Weekend of the Warrior Games

BY Curt Tomasevicz

Without a doubt, it’s obvious that I love competition. Competition fuels me to be the best athlete and person I can be. Whether it is the final heat of the Olympic Games or a simple card game with the family during holidays, I love matching my best against another’s best.

But at the same time, I recognize how sports and competition bring people together for greater reasons. The month of May in Colorado Springs has become one of my favorite times of the year. For the past three years the city, and specifically the Olympic Training Center and the Air Force Academy, have played host to the Warrior Games.

Each branch of the military puts forth a team of men as well as women. Typically this setup would undoubtedly beg for fierce competition as Army goes head-to-head with Navy and ‘the few and the proud’ go against those that ‘aim high’. It’s well known that our nation’s elite service men and women have a certain self-confidence and a necessary arrogance that, when challenged, brings out their best. It’s that same love for competition that becomes apparent in all the Warrior Games.

But there is a twist. The Warrior Games invite the nation’s bravest and most heroic wounded veterans from Iraq and Afghanistan to participate in a week’s worth of competitions. Army, Marines, Air Force, Navy/Coast Guard, and Special Ops represent the U.S. military teams. And this year, the Warrior Games have gone international with a team from Great Britain. The six teams that will compete this year will face each other in sports like wheelchair basketball, sitting volleyball, swimming, shooting, and track and field. We all hear horror stories about men and women in the front lines of combat that suffer through lost legs, arms, sight, hearing, and posttraumatic stress disorder. The Warrior Games provide a great way to help these soldiers gain a new focus on life after serious distress.

In many ways, these athletes have been training for competition and sport regularly as they do their military fitness conditioning and drills. So it’s no wonder that the Warrior Games competitions are loaded with great displays of athleticism. I am in awe watching the Marines volleyball team spike point after point when their entire front row has a total of one-half leg. The Army basketball team is able to score more points while seated in wheelchairs than some small college teams could in an average game.

Check out a few seconds of the Army vs Special Ops volleyball game. Watch the players as they head toward their bench during the timeout: 

I got the opportunity to talk with Sgt First Class Charles Armstead after he and his Army basketball team beat the Air Force team handedly. We chatted for a while and I walked away from our conversation very humbled. The man had obviously been through a more painful and traumatic moment in his life than any man should, but at the Warrior Games he had a look in his eyes that shouted excitement. He was thrilled just to be a part of the Warrior Games and have the opportunity to play with the other soldiers and ultimately I think, to be able to have a life filled with the very moments he lost his leg defending for all Americans.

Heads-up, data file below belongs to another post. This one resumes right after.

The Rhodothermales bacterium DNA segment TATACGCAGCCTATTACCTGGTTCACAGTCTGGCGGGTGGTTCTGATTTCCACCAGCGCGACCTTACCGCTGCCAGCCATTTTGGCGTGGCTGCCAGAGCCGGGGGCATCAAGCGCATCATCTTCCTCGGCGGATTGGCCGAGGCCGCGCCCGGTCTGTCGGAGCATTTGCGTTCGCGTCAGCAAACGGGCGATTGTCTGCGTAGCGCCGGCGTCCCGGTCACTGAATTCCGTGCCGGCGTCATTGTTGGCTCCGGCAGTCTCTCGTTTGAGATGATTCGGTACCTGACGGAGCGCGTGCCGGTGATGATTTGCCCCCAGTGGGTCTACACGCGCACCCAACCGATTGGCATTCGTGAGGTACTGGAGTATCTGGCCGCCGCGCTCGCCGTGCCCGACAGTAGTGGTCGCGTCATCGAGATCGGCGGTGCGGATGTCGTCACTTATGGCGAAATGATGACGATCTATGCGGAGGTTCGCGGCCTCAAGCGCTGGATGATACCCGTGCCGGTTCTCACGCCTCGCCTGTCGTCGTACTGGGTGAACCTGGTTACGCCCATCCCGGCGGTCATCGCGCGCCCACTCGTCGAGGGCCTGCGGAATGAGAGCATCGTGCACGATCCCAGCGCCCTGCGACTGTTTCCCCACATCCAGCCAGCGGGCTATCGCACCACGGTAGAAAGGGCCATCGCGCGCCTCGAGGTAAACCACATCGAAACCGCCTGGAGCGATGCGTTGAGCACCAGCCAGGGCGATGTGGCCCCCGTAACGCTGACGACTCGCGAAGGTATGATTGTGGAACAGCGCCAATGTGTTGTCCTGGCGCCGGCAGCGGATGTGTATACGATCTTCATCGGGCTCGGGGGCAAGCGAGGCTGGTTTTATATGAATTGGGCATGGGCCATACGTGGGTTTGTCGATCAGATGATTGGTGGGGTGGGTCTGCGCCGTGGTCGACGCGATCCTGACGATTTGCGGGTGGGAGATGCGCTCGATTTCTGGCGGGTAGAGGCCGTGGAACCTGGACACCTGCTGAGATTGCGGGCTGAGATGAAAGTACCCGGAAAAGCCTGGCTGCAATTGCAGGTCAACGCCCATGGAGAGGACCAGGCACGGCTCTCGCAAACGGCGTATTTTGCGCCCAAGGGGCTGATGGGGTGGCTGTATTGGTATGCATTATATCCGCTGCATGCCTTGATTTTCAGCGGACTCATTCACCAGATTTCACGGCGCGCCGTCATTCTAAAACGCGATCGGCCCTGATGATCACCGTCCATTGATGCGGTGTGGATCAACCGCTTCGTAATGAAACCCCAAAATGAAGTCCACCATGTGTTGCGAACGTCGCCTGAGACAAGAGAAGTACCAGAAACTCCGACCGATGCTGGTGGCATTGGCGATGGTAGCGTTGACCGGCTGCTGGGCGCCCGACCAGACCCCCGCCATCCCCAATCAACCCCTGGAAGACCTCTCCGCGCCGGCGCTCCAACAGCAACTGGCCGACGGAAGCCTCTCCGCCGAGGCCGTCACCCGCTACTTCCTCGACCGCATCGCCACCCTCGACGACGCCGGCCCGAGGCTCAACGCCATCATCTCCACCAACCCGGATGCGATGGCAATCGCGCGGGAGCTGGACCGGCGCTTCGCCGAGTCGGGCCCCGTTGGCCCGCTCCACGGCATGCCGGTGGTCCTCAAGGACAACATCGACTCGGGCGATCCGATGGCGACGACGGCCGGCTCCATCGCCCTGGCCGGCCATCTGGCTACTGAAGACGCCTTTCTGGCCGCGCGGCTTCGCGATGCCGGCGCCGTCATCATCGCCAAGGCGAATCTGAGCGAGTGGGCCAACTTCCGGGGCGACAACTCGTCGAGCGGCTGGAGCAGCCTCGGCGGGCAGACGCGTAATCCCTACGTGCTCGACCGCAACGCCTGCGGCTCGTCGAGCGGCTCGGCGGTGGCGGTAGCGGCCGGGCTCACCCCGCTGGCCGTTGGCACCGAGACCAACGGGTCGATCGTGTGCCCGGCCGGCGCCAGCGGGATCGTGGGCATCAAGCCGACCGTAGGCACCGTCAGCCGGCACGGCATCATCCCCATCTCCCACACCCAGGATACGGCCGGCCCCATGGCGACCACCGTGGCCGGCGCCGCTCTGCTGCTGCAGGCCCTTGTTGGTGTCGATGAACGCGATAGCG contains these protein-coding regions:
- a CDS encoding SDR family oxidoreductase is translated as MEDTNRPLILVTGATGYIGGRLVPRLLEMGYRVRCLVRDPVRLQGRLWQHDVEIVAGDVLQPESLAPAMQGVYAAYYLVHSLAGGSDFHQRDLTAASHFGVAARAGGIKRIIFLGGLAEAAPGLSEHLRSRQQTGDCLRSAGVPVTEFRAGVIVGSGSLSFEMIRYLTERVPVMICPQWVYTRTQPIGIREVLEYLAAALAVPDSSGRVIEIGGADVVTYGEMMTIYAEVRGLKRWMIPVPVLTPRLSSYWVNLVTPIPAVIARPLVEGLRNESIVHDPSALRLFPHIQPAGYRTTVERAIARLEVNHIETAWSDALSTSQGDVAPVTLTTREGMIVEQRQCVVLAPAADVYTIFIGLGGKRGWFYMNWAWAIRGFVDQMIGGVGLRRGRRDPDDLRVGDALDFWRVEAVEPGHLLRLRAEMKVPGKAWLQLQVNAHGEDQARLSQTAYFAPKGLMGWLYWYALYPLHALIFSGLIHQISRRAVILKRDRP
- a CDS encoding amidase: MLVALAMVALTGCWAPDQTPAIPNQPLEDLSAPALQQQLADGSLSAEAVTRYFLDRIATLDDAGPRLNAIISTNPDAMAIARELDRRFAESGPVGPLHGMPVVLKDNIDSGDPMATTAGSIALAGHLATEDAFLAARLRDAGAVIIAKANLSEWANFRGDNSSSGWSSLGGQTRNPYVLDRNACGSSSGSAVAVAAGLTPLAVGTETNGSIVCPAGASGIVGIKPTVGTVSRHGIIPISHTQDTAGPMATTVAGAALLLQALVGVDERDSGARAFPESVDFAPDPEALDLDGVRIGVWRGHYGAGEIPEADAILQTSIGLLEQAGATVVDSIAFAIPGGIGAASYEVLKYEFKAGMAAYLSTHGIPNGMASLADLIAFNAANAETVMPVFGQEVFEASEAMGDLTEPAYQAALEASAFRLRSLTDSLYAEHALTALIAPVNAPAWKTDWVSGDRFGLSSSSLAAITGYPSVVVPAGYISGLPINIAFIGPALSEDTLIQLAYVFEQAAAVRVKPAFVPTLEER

Check out my interview with Charles:

And the last few seconds of his basketball game against Air Force:

Each year, the Warrior Games have gotten bigger and more popular. Last year, the Opening Ceremonies was highlighted by Michelle Obama’s appearance. This year, Prince Harry of Wales helped light the torch and kick off the 3rd Warrior Games. He has been actively bringing awareness to the hundreds of soldiers returning from combat in the mid-east and all over the world with scars, both mental and physical. So this year, Great Britain has entered a team in the Warrior Games bringing a global feel to the events.

I had the privilege of meeting Prince Harry and it was great to see that he was determined to make the purpose of his trip to the U.S. clear. He was excited to watch and be a part of the Warrior Games and recognize the wounded veterans from recent wars.  With more promotion, the Warrior Games will continue to spread to other countries and help wounded veterans find a way to cope with some devastating and traumatic experiences.

Just like Sgt 1st Class Armstead mentioned, the greatest part about the Warrior Games will continue to be the way that so many men and women of our armed services continue to inspire those that seek inspiration every day. It’s not easy putting my body through tough workouts day in and day out to prepare for the 2014 Olympics. But I will never complain about the life I have and the opportunities I have in this country thanks to those Warriors that sacrificed so much. The Warrior Games may exist to help soldiers adjust to life after combat, but to me, the Warrior Games remind me how my love for competition is possible because of our great American heroes.

I hope the Games continue to grow with the help of celebrities and dignitaries like Michelle Obama and Prince Harry. The rest of the country and the world needs to witness these inspirational moments.

Curt Tomasevicz began the sport of bobsled in 2004 and boasts six World Championship medals on his sliding resume, including two gold.  He is also a reigning four-man bobsled Olympic Champion, and one of the most accomplished push athletes in the nation.  Learn more about the former University of Nebraska football player by following @ctomasevicz on Twitter.

*Athlete blog entries are the sole opinion of each individual author and may not be representative of the USBSF or its athletes.